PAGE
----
In American political parlance since 1972 an “October Surprise” is a major news event timed or orchestrated to affect the following month’s election, especially a presidential election.
So, does last Friday’s notorious recording of Trump boasting of attempted adultery and casual sexual assault constitute this election’s October Surprise? Well, it obviously occurred during the month of October. And it seems a safe guess that the Washington Post, a well-known left-wing newspaper, deliberately timed the release of the eleven-year-old recording so as to produce an effect on next month’s election.
But was it a surprise? I’ll have to say I was not surprised. My initial reaction was similar to what I felt in January 1998 when the news broke that President Bill Clinton had carried on an affair in the Oval Office with an intern approximately the age of his daughter. We already knew, didn’t we, that Bill Clinton was an out-of-control, extreme serial adulterer. What was surprising about the revelation of one more affair? It was remarkably brazen in its location and tawdry in regard to the youth of the woman, but it was just the sort of thing Bill Clinton would do. How then could it possibly affect the political situation? Surely, everyone who had any objection to adultery in any form was already opposed to Clinton. But it did turn out to be politically significant.
My initial reaction to the Trump tape was much the same. It is utterly disgusting and repulsive and exactly the sort of thing I would expect Donald Trump to do. Surely, anyone who cared about that sort of thing would already be in the #NeverTrump camp. Well, actually, no. Trump happens to have won the nomination of the Republican Party (with less than 40% of its primary votes), and that party contains a significant portion of Christians and others who object to things like adultery and sexual assault. Many of them have hitherto managed to convince themselves that the “R” behind Trump’s name on the ballot will provide a sufficient increment of virtue above his Democratic rival Hillary Clinton to justify voting for him, even if he is a notoriously immoral man.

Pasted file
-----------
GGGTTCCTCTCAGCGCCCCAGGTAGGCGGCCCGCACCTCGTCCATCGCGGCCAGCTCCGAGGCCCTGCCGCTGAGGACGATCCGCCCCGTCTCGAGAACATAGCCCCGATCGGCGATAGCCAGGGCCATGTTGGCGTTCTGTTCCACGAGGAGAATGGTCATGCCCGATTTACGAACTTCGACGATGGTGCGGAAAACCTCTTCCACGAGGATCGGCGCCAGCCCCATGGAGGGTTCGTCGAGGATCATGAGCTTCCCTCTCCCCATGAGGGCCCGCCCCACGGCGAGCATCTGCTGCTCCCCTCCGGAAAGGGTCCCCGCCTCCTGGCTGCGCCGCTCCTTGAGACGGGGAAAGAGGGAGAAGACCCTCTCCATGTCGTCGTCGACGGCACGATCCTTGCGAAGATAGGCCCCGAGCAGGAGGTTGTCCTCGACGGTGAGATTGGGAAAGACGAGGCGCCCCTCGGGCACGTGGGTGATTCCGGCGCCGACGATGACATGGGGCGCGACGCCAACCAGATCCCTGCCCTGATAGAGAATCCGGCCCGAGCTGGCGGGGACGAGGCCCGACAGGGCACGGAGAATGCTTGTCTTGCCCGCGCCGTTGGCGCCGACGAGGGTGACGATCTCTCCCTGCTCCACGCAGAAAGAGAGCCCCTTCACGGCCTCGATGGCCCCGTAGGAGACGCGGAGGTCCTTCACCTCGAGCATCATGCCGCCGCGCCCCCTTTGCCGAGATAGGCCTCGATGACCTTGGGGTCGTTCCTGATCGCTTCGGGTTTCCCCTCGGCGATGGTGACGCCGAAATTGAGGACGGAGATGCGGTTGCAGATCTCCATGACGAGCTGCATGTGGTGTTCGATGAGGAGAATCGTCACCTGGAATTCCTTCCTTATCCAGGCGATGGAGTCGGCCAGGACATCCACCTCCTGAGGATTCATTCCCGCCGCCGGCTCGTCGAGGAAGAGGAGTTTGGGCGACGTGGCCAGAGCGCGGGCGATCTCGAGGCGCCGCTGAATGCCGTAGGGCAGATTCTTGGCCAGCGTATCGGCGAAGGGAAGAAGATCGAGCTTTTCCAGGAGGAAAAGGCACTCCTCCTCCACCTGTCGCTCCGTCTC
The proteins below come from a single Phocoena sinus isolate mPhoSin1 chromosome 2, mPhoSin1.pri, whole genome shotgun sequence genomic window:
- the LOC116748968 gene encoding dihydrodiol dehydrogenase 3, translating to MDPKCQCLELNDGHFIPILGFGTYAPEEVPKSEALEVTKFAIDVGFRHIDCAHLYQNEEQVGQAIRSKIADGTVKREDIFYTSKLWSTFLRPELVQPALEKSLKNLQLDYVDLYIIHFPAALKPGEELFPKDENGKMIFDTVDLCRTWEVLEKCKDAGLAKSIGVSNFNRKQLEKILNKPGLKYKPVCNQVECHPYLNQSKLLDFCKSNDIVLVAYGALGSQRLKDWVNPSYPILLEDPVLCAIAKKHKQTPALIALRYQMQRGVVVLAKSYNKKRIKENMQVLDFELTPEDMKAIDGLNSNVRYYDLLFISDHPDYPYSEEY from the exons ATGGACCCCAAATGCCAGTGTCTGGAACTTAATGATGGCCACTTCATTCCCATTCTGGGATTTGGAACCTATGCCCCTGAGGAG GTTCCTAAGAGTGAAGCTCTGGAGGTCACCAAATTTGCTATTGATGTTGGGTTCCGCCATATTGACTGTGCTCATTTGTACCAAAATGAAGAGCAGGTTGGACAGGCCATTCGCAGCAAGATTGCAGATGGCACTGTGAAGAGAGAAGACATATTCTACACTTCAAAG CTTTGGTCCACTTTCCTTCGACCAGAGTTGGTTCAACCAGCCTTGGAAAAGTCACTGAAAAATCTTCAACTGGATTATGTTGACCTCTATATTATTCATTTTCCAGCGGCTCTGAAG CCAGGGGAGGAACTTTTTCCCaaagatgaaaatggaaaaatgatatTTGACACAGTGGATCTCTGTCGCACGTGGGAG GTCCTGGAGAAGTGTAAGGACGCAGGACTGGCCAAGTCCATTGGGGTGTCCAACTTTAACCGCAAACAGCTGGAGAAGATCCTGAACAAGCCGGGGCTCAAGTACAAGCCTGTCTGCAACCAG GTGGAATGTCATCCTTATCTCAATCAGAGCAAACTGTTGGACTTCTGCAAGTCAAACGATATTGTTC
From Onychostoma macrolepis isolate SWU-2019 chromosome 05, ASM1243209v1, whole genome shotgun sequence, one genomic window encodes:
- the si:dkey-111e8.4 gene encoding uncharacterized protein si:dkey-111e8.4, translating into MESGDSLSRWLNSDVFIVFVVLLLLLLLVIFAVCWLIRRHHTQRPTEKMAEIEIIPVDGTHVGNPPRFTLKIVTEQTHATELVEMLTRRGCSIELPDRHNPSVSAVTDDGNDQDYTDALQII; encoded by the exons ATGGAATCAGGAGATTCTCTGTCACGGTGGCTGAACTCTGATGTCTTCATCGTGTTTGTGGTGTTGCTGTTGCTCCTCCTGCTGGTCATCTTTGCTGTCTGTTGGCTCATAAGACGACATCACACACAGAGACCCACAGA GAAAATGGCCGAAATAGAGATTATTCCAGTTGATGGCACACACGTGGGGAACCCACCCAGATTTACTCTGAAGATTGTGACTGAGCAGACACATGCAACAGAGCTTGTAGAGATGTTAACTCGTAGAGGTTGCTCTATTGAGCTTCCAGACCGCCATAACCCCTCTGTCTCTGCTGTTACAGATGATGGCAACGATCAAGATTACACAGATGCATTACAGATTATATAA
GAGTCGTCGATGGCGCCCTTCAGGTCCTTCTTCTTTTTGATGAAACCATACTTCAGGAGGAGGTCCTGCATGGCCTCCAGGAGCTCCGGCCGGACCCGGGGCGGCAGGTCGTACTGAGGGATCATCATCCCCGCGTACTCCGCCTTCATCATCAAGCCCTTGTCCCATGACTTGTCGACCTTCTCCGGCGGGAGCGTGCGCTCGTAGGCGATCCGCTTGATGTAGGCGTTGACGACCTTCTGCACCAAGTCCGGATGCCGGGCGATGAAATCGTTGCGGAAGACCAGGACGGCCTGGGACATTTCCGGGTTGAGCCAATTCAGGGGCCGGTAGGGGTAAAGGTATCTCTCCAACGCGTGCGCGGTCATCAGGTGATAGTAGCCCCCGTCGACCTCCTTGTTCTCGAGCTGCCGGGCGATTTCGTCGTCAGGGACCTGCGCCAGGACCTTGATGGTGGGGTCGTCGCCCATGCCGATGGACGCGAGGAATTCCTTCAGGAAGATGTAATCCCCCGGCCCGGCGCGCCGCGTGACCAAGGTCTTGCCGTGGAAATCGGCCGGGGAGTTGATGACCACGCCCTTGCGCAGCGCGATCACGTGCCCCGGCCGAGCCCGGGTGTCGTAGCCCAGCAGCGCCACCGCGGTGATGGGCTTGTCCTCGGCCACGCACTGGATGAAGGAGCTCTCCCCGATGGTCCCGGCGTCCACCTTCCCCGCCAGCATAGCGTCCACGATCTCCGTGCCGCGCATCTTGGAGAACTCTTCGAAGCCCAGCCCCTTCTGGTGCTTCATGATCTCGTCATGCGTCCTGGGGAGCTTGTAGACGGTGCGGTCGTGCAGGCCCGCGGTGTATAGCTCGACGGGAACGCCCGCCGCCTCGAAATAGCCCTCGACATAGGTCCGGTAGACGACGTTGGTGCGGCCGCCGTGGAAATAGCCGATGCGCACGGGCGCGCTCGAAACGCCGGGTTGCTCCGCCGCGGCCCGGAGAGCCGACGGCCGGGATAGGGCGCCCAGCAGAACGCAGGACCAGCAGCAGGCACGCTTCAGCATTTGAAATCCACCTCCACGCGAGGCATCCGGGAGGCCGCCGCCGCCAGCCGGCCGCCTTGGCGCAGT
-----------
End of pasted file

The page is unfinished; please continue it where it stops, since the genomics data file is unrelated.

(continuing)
So will the semi-surprise of October 7 have an effect on the election after all? Perhaps. People don’t always perceive things the first (or second, third, or fourth) time they encounter them. Sometimes I don’t either. When we’ve been paying close attention to a subject, and have recognized some things about it, those things may seem much more obvious to us than they will to our often distracted fellow citizens. Sometimes people have to see a thing, or hear it, for themselves before it will get their attention. Maybe hearing Trump’s own voice boasting of sexual assault will cause the light to dawn on some people. Maybe the latest Trump recording will persuade a significant number of Christians to maintain their testimony by taking a principled stand against the sexual predator who says he has never done anything for which he needs God’s forgiveness. This is not, after all, a two-way election. You are allowed to vote for others besides Democrats and Republicans, and there is at least one presidential candidate for whom Christians could vote with a clear conscience.
One thing seems certain, however. Whether a surprise or not, the October 7 recording of Trump boasting of adultery and sexual assault is not the October Surprise for this election. We can expect the emergence of further revolting specimens of Trump’s character as election day draws closer.